After O-ren had taken Tanaka by surprise she sat back and rested in thoughts over the passed week.
What has happened? Was it real? Could it be that she became the leader of the worlds most feared club of assassins in such a smooth way?
Of course, after finishing off Tanakas J.A.E.P.I. she installed her very own organization in the midst of Tokyo in a cellar full of the world's most precious computer systems, allowing her to search the net much faster than she could herself, using a new algorithm to filter useful information from trash.
First of all she tried not to make the same mistake as Bill. Root access to the computer was only possible from the console, standing in a highly secured room. Access control being fingerprint and iris scan, voice analyzer and a password which changed automatically after every succesful login. O-ren could master remembering hunderds of them, so she had no need of writing them down or using some sort of readable code.
Once a month the computer would read out loud the passwords for the next weeks in an ancient language only few people spoke today.
And being a very careful person, O-ren avoided the other mistakes Bill made, as well. She edited her own /etc/sudoers file so that only root could use sudo without limits. Any other people having access to the system could only do what they needed, like
User_alias SHUTDOWNERS = tezuka,fujio,akatsuka,shotaru Cmnd_alias SHUTDOWN = /usr/bin/shutdown
root ALL=(ALL) ALL
From the output of "cat /etc/sudoers" she realized at once that Bill would not get a mail from the system, warning him that someone not authorized has done "sudo". "Stupid Bill", she thought.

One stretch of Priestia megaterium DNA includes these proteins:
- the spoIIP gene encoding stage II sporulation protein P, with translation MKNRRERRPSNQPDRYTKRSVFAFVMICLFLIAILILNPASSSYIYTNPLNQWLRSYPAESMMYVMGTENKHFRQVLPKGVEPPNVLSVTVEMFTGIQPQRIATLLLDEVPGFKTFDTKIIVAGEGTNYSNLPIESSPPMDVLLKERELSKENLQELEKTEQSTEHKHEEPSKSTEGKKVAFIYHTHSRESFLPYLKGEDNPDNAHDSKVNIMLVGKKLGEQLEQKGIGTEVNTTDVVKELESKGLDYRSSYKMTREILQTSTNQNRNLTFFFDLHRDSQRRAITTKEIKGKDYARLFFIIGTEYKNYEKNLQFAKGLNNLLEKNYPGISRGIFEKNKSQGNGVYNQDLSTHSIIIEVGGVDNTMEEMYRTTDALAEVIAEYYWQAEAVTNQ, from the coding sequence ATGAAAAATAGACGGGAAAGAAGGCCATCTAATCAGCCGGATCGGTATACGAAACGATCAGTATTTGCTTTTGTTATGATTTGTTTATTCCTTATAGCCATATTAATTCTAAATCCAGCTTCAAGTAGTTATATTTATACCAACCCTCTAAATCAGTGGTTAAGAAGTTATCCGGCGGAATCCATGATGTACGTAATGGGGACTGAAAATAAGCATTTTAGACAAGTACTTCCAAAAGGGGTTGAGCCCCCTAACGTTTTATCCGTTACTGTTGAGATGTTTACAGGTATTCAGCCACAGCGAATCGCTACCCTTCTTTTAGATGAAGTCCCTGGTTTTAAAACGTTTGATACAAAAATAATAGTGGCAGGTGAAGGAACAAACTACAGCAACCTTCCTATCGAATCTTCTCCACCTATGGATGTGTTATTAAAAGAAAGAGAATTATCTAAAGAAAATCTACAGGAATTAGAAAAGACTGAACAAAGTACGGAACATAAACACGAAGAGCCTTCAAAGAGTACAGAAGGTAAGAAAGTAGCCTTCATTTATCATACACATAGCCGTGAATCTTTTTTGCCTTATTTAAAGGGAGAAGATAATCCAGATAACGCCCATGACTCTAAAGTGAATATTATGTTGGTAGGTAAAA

Was it that easy to spy Bill's password? How did't he notice the file that existed only as an inode after unlinking it - she did remember the inode number with ls -i " " for retrieval of Bill's password afterwards.
O-ren knew that the running background job would keep the sniffer file intact until the tcpdump job stopped. After having done what she needed she removed the traces in the /var/log/sudo.log logfile and logged off so that her connection traffic wouldn't mess up the sniffer file.
In her own system a cron job tested the file system and job list with "fsck" and "ps" every hour to detect anomalies and report them directly to O-ren's cellular phone, so that she could react properly before logging on. She wouldn't be attacked as easily as Bill.
The two cups of tea and the workout on the mat soothed her mind in the time of waiting for Bill to log on. Two hours later and sweating she logged on again and looked for the first occurence of the keyword "snakecharmer@" in the output from the "tcpdump -r" command on the sniffer file she retrieved using the inode number, knowing that Bill's password would follow immediately. "What a shame", she thought. Bill had used a gpg-protected file. But O-ren was patient. She knew that doing this kind of sniffing a second time would reveal this password as easily as the first time. But she had to wait two days, because Bill went to the hills to contemplate.
O-ren hoped, that Bill would not open his gpg-protected file with the "--s2k-mode <n>" option to secure passphrase transmission or would not use a passphrase file. Her hopes were fulfilled. The world was in her hands.
O-ren wrote a haiku, the traditional form of japanese lyrics. In remembrance of Bill she tried to use the words "otaku", "Bill" and "Godzilla", these being the words Bill used as passwords. She admired him for his habit of thinking outside the box, using a chiffre to obscure his passwords. But it was too easy. He shouldn't have used the ASCII representation of the words. Those could be hacked even without using a sniffer, just by pure mathemetical analysis and cryptography.
And Bill was so leet... having used slang to camouflage the password for the netword. Well, it didn't help. O-ren was a master of the supreme art of war herself, knowing the words of Sun Tzu too well.
"Otaku" was the word she liked most, as she, too, was a fan of manga.
In order to relax a bit she began reading the newest manga from the stores. She was so lost in reading thad she didn't notice the thin blade of carefully folded metal coming through the pages. It didn't even move the booklet, so sharp it was. Being pinned to her seat, the last words from a well known voice she heard were "Hey my sweet little bear, don't come too close to the honeypot, you know what I mean?" Then it was quiet again.